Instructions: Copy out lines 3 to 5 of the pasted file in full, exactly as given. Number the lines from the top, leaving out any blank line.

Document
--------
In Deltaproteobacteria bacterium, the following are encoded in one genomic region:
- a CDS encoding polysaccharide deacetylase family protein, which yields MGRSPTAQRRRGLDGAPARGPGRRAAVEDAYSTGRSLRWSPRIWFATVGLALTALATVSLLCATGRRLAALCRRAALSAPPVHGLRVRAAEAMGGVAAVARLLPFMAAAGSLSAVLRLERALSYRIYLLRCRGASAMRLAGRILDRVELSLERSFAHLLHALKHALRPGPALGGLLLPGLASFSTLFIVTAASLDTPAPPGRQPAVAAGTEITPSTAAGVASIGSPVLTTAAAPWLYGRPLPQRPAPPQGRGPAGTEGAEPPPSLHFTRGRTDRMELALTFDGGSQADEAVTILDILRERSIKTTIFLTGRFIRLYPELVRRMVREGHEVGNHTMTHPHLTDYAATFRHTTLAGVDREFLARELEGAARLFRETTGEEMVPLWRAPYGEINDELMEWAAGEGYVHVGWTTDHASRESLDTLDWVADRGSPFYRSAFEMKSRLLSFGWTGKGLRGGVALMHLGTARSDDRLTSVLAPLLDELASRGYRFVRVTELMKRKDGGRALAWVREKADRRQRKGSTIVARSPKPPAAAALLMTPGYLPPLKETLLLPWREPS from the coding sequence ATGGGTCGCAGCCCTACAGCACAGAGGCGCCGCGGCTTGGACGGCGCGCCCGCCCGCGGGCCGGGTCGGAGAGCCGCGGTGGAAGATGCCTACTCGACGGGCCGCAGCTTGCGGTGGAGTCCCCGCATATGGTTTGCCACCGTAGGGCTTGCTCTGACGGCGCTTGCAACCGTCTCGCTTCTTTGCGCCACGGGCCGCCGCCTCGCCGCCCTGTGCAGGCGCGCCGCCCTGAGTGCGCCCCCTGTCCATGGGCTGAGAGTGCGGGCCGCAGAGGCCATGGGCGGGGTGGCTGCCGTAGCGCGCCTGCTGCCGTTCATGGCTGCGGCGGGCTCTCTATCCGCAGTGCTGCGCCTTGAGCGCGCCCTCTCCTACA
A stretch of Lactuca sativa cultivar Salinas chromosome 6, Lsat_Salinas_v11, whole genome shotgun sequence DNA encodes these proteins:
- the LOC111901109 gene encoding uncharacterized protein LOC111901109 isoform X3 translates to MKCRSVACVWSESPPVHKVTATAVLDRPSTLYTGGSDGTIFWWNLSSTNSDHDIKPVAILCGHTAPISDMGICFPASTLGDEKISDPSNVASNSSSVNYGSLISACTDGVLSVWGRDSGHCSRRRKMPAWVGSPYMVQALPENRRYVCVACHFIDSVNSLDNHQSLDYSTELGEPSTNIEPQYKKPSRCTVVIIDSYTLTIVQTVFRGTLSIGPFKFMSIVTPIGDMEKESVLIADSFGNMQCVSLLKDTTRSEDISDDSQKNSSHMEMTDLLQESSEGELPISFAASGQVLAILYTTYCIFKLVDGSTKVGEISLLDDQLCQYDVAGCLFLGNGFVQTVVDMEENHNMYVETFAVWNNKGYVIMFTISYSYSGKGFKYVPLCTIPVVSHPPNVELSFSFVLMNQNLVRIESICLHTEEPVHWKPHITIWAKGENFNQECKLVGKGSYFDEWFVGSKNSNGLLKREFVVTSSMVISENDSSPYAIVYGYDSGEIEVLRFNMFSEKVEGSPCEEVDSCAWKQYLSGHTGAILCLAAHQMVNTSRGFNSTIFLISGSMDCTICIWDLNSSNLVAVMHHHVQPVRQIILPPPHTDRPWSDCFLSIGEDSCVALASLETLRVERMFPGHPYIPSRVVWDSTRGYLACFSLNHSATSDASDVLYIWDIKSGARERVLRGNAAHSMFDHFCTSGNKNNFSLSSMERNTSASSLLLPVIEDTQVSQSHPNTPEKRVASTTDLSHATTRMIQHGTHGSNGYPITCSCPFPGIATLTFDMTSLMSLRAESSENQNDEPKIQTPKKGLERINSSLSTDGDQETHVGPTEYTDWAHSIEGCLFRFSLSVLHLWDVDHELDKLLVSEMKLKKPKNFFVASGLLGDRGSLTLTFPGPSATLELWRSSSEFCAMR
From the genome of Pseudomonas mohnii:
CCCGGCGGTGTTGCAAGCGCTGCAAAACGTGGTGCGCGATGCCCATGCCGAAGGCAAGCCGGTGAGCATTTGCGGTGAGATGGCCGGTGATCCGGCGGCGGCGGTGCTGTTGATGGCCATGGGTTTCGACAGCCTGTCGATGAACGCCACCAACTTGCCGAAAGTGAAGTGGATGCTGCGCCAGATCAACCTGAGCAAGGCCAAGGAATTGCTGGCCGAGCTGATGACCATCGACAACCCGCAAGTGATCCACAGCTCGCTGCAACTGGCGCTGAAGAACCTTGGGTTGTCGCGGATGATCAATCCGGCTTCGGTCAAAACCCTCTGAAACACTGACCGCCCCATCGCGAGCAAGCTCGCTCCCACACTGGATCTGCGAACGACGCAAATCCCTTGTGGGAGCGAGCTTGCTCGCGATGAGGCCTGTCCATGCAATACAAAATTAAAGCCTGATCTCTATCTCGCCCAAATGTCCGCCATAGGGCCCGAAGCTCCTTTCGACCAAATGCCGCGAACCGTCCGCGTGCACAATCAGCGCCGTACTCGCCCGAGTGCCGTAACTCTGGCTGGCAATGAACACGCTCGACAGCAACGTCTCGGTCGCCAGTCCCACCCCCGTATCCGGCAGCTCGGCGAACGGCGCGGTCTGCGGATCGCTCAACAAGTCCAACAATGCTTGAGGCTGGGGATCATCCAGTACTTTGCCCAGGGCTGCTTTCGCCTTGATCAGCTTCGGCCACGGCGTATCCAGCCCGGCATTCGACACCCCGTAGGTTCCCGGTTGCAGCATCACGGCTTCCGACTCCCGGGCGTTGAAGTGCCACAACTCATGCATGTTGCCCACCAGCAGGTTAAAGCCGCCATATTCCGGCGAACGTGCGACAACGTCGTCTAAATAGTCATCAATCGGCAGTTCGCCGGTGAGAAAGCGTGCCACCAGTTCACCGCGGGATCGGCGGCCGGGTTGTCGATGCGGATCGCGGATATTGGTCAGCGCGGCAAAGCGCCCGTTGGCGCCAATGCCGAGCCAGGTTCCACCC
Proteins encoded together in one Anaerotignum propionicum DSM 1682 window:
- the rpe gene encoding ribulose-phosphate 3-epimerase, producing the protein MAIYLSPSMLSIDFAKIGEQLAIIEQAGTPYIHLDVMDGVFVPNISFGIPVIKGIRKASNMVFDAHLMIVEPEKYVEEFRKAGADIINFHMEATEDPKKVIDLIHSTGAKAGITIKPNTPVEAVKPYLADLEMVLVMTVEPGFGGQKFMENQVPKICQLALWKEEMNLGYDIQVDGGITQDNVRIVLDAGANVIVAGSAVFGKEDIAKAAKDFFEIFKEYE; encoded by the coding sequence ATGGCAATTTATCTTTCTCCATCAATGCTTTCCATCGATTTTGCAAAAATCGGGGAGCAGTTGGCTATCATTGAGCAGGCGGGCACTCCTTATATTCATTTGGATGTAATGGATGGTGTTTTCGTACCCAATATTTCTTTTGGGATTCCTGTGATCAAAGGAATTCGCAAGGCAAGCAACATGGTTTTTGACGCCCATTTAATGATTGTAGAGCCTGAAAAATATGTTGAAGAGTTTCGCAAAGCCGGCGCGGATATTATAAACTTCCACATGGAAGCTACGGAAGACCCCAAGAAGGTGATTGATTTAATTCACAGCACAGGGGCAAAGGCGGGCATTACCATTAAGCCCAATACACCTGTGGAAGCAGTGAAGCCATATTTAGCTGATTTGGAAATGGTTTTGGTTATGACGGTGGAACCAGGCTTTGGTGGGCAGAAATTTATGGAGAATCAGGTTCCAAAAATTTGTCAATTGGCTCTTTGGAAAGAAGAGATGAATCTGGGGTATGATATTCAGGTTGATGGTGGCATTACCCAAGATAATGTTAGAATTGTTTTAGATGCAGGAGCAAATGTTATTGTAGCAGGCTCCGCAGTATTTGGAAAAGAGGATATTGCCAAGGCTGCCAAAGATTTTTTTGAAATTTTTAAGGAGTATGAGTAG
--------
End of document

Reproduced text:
A stretch of Lactuca sativa cultivar Salinas chromosome 6, Lsat_Salinas_v11, whole genome shotgun sequence DNA encodes these proteins:
- the LOC111901109 gene encoding uncharacterized protein LOC111901109 isoform X3 translates to MKCRSVACVWSESPPVHKVTATAVLDRPSTLYTGGSDGTIFWWNLSSTNSDHDIKPVAILCGHTAPISDMGICFPASTLGDEKISDPSNVASNSSSVNYGSLISACTDGVLSVWGRDSGHCSRRRKMPAWVGSPYMVQALPENRRYVCVACHFIDSVNSLDNHQSLDYSTELGEPSTNIEPQYKKPSRCTVVIIDSYTLTIVQTVFRGTLSIGPFKFMSIVTPIGDMEKESVLIADSFGNMQCVSLLKDTTRSEDISDDSQKNSSHMEMTDLLQESSEGELPISFAASGQVLAILYTTYCIFKLVDGSTKVGEISLLDDQLCQYDVAGCLFLGNGFVQTVVDMEENHNMYVETFAVWNNKGYVIMFTISYSYSGKGFKYVPLCTIPVVSHPPNVELSFSFVLMNQNLVRIESICLHTEEPVHWKPHITIWAKGENFNQECKLVGKGSYFDEWFVGSKNSNGLLKREFVVTSSMVISENDSSPYAIVYGYDSGEIEVLRFNMFSEKVEGSPCEEVDSCAWKQYLSGHTGAILCLAAHQMVNTSRGFNSTIFLISGSMDCTICIWDLNSSNLVAVMHHHVQPVRQIILPPPHTDRPWSDCFLSIGEDSCVALASLETLRVERMFPGHPYIPSRVVWDSTRGYLACFSLNHSATSDASDVLYIWDIKSGARERVLRGNAAHSMFDHFCTSGNKNNFSLSSMERNTSASSLLLPVIEDTQVSQSHPNTPEKRVASTTDLSHATTRMIQHGTHGSNGYPITCSCPFPGIATLTFDMTSLMSLRAESSENQNDEPKIQTPKKGLERINSSLSTDGDQETHVGPTEYTDWAHSIEGCLFRFSLSVLHLWDVDHELDKLLVSEMKLKKPKNFFVASGLLGDRGSLTLTFPGPSATLELWRSSSEFCAMR
From the genome of Pseudomonas mohnii: